Say hello to my little friend

After a long week of waiting and subsequently, not riding, my new bike has finally arrived! Before the big reveal, I thought I’d go through my process of elimination in deciding what my next ride was going to be.

As I mentioned in my previous post, I began searching for my new bike in earnest about a month ago. The shear number of bike builders making exceptional road bikes was rather overwhelming. As with just about everything, the performance road bike category has specialized into two basic families, the aero road bike and the classics or roubaix style bike. Sure there are other categories like time trial/TT bikes, extremely lightweight and stiff climbing bikes, and highly maneuverable crit style bikes to name a few, but the main evolutionary split is between the aero and roubaix camps.

For those not familiar with these two categories, the aero road bike is, as it’s name implies, a more aerodynamic/streamlined bike designed to cheat the wind as much as possible while still providing great overall performance, while the roubaix bike is a no compromise performance race machine offering comfort and stability, even on the most punishing of surfaces.

I’ve always categorized myself as a long distance/endurance style cyclist. Sure I like speed and friendly competitions (commonly known as hammerfests), but I’ve never really been a “boy racer” so the hard edged, rough riding, yet extremely tossable crit style bike was not high on my wish list. The idea of an aero road bike was particularly appealing, especially with all the crazy cross winds we get here in Florida. Anything that helps cheat the wind is a definite plus, but typically the more aero the bike is, the less compliant it is…or in other words, the rougher it rides.

Rougher rides are the exact opposite of what you look for when spending extended hours in the saddle, but at the same time, you don’t want the bike to be so plush that it detracts from it’s performance. So although there were many aero bikes that elicited a Pavlovian response from me, including the Cervelo S5, Felt AR, Orbea Orca, and the new Trek Madone, to name a few, I knew well the roubaix style bike was a better fit for me. So, with the category narrowed down, and the all important budget set, I focused my search to the classics/roubaix bikes (by the way, this category of road bike gets its name from the professional races known as the “spring classics” which include the brutally tough Paris-Roubaix and Tour de Flanders races which are held on ancient, extremely rough and uneven, cobbled roads).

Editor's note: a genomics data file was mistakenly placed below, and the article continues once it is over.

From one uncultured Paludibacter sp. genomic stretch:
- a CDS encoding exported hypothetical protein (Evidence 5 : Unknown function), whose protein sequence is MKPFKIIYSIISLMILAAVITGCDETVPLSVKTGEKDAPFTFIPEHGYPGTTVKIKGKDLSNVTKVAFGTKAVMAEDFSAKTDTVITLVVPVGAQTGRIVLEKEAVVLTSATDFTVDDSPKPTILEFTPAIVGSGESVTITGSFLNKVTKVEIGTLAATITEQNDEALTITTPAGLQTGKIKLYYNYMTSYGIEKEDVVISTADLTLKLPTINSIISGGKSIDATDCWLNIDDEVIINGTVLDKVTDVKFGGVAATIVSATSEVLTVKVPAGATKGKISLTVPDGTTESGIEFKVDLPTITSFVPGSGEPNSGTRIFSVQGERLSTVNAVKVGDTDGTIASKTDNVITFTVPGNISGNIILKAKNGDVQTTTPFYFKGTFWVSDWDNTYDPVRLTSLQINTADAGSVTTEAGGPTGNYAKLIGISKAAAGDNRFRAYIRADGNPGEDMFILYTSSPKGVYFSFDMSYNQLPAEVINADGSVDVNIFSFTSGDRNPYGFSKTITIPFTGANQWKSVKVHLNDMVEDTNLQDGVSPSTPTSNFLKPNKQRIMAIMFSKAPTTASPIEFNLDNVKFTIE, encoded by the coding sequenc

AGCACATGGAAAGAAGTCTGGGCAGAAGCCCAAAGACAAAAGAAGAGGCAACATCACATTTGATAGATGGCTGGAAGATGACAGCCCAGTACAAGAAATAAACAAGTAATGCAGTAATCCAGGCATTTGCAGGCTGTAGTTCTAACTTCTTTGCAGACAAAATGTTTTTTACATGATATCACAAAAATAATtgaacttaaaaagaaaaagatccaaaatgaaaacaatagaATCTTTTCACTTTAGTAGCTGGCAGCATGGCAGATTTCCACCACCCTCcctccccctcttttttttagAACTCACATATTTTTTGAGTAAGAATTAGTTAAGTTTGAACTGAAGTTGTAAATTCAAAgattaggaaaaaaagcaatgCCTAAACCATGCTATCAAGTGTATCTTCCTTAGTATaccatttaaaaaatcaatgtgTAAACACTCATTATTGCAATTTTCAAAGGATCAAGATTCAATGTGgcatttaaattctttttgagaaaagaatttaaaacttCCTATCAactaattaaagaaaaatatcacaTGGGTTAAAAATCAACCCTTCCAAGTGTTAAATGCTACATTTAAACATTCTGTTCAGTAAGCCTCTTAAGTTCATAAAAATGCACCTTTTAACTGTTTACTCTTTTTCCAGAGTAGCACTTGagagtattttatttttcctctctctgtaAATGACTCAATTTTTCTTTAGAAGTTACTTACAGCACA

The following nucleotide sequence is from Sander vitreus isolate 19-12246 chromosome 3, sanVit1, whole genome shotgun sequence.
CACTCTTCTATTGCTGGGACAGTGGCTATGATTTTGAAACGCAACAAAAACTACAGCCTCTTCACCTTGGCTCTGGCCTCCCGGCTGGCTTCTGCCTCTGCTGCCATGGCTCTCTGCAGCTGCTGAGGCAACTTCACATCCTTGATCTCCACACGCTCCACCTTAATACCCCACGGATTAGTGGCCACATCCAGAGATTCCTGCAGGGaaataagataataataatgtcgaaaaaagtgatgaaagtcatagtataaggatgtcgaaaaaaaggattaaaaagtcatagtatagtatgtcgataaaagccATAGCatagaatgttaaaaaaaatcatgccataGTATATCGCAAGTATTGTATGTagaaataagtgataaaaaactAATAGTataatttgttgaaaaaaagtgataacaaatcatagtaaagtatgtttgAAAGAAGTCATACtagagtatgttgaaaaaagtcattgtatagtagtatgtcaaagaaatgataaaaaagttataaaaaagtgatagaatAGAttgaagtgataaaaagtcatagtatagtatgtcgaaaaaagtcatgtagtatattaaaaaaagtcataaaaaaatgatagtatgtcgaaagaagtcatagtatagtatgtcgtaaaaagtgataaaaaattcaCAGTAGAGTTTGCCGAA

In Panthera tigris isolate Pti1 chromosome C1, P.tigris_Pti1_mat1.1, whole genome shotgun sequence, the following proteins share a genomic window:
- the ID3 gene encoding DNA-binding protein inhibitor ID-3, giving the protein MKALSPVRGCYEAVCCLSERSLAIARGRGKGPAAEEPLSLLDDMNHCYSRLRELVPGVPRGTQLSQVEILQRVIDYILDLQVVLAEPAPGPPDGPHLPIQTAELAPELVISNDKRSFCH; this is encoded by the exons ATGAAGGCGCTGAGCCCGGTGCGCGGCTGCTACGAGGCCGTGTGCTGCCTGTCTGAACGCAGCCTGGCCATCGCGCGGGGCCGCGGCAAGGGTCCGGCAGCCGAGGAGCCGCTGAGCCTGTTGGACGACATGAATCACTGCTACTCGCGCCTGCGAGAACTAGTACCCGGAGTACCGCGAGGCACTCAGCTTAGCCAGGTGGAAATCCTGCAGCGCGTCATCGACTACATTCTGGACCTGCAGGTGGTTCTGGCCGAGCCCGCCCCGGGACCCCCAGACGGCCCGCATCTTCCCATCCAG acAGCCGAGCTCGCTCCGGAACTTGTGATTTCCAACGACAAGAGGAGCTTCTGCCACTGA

Specialized has been a pioneer in making roubaix bikes, particularly with it’s appropriately named “roubaix series”. These are excellent bikes with a race proven heritage (Tom Boonen won this years Paris-Roubaix and Tours de Flanders on this bike). The bikes are extremely popular, in fact I personally know a number of cyclists who ride and recommend them wholeheartedly. Cannondale and Giant also have a good roubaix bikes in their lineup, with the Synapse and Defy, as well as many other smaller builders, but what really caught my eye was the work Trek was doing with it’s all new Domane series.

The Domane was engineered by and for perhaps the greatest classics rider of the day, the one and only Fabian Cancellara. He’s a self described “millimeter man” that can work with engineers to produce absolute marvels in technology, while providing an absolutely punishing human test bed to put those marvels to the call, after all, this is a man that can easily put out more than a thousands watts of power when stomping on his pedals!

The technology of the Domane intrigued me. On paper it made a ton of sense, and it was proving to be a very worthy competitor in the classics. What really tipped the scale for me was watching Cancellara elect to ride the Domane over the new aero Madone’s at the Tour de France…and defend his yellow jersey for a week on it!

I had to give the bike a test ride. My friends at the local Trek store set me up with a 4 series bike to test. Although it was slightly larger than I am accustomed to (52cm vs 50cm) I immediately noticed the ride difference, which can only be defined as being “sublime”. It was soaking up all the imperfections and vibrations of the road all the while staying completely planted and incredibly stiff. I think this is the closest any builder has come to delivering on the promise of stiffness and compliance…the holy grail of cycling. Frankly, nothing I have ever ridden rides like a Domane.

To make absolutely sure that this was the bike for me, the guys at Trek were able to get their hands on a 50cm bike for me to test. Not only did they manage to obtain this bike (50cm frames are way to the left of the bell curve and are not very common, especially on a new model), but they also went out of their way to tweak it to fit me better. the ride on the 50cm bike was even better. I think it was the first time ever I actually went out of my way to ride over imperfections and bumps in the road.

So with all due fanfare, I present to you my new stealthy Trek Project One Domane 6.9!

By the way, I just wanted to mention that if all things were equal, which in my humble opinion are not, as the Domane is unmatched, I still would have chosen to ride a Trek over all others. It’s not that the other bikes are subpar or bad in any way, quite the opposite as they are all excellent bikes, but it’s the level of service, support and commitment from our local Trek store that really sets the brand apart. Having a Trek concept store nearby is an intangible asset no other brand could match. Kudos to all the great staff at Trek Estero including, Doug, Karen, Paul, Justin, Elio, Gina and all the rest!

Route: Three Oaks/Airport Loop
Ride Time: 1:56:40
Stopped Time: 27:29
Distance: 35.22 miles
Average: 18.11 mph
Fastest Speed: 24.77 mph
Ascent: 159 feet
Descent: 263 feet
Calories: 1818

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